What is the “drive”?
The “drive-through”, is a service initially offered by fast food restaurants that allows consumers to be served while staying in their car.
After developing widely in North America as early as the 1940s, this distribution formula has spread to the rest of the world, especially in Europe in the 1980s among fast food chains.
The most recent development applies to the sale of FMCG products and allows the consumer to drive to a defined delivery site to load his purchases in his car, after having placed his order via a website.
Car withdrawal in FMCG
With the rise of information and communication technologies, the drive-thru formula is expanding to include services other than catering, particularly in FMCG distribution and is experiencing a spectacular development in France. In September 2017, the 4,226 French pick-up points generated about 5% of all food sales with an average of 12,000 SKUs.
Its origin in France is generally attributed to Auchan in 2000 with the Auchan Express of the Leers Hypermarket (59).
Principle of operation
The service is offered to consumers previously registered, generally on a website created for this purpose. The consumer’s order can be placed online, through a terminal, or directly at the car collection point. Payment is made electronically (mobile phone, credit cards) online at the end of the order or at the collection point.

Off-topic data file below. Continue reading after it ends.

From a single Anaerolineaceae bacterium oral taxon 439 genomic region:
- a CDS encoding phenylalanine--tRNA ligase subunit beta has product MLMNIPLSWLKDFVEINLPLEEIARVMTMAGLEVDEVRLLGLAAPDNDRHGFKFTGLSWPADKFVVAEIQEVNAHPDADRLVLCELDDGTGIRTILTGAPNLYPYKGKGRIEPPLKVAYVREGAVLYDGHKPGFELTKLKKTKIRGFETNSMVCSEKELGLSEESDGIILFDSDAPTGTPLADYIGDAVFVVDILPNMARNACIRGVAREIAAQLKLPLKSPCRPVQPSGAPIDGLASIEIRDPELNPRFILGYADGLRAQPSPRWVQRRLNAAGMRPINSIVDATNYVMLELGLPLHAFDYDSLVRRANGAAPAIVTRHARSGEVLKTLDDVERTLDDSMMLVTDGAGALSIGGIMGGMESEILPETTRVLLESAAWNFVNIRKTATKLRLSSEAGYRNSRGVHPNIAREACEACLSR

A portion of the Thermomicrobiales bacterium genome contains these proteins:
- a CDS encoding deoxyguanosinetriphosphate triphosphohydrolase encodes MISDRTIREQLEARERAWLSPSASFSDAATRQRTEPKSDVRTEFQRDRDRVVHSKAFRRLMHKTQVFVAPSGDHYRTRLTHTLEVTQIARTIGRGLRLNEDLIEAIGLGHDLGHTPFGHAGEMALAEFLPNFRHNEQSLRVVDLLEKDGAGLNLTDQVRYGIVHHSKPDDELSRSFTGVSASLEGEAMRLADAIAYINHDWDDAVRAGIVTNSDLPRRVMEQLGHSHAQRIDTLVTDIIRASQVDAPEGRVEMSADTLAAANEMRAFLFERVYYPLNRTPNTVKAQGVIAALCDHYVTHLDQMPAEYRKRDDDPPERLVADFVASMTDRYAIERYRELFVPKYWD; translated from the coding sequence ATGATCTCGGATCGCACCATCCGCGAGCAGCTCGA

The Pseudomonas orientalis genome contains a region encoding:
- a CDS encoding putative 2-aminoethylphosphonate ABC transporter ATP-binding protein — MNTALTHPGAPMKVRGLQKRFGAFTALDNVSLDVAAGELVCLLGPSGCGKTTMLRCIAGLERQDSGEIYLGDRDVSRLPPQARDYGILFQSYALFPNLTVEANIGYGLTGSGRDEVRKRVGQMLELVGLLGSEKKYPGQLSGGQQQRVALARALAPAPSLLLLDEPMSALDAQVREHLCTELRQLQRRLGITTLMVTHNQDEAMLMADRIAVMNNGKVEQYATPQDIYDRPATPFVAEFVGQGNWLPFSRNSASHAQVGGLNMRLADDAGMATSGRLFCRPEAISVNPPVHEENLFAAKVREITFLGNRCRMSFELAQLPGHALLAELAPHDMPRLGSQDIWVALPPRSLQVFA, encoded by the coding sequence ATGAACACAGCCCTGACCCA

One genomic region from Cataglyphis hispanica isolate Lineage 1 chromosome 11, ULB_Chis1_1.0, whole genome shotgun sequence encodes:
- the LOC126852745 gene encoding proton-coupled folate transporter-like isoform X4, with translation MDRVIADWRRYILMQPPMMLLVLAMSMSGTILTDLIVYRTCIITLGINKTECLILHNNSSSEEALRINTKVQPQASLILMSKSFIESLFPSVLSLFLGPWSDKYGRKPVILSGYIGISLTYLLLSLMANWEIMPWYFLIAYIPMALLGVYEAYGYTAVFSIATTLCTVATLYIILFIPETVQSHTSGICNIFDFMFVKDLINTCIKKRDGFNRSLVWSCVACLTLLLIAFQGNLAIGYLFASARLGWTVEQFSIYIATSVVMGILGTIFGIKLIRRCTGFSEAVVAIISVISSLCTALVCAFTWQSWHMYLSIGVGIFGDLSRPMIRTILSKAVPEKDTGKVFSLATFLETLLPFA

To pick up his purchase on the agreed date, the consumer goes to the pick-up point and upon presentation of a proof of purchase an employee loads the groceries directly into the trunk of the car, with a waiting time of only a few minutes.
Typology of drive locations
Several formulas coexist:
- Independent drive
This type of location works autonomously, without any connection with a store. Its implementation. In France, the usual surface of such a drive is 4,000 to 5,000 m2, including about 2,000 m2 for buildings and 2,000 to 3,000 m2 for roads.
- Attached drive
This type of drive is built next to a store but operates autonomously. The offer is generally less extensive than that offered in the adjoining store.
- Store picking drive
In this formula, the products come from the already existing store. Only a road and parking area is reserved for the “drive” activity. Missing products are more common with this type of drive as customers in store can take the last available products before the order is prepared.
- Pedestrian drive (click and collect)
This type of drive is intended for pedestrians and not vehicles, but the principle of operation remains the same. It is usually located in city centers on surfaces of 60 to 200 m² and supplied by an already existing peripheral store. Still poorly represented at the beginning of 2020, the model has been a great success during the Covid-19 pandemic and especially during the containment phases.
- Drive with withdrawal locker
This system makes it possible to recover groceries 7 days a week, 24 hours a day via a temperature-controlled locker for fresh or frozen products.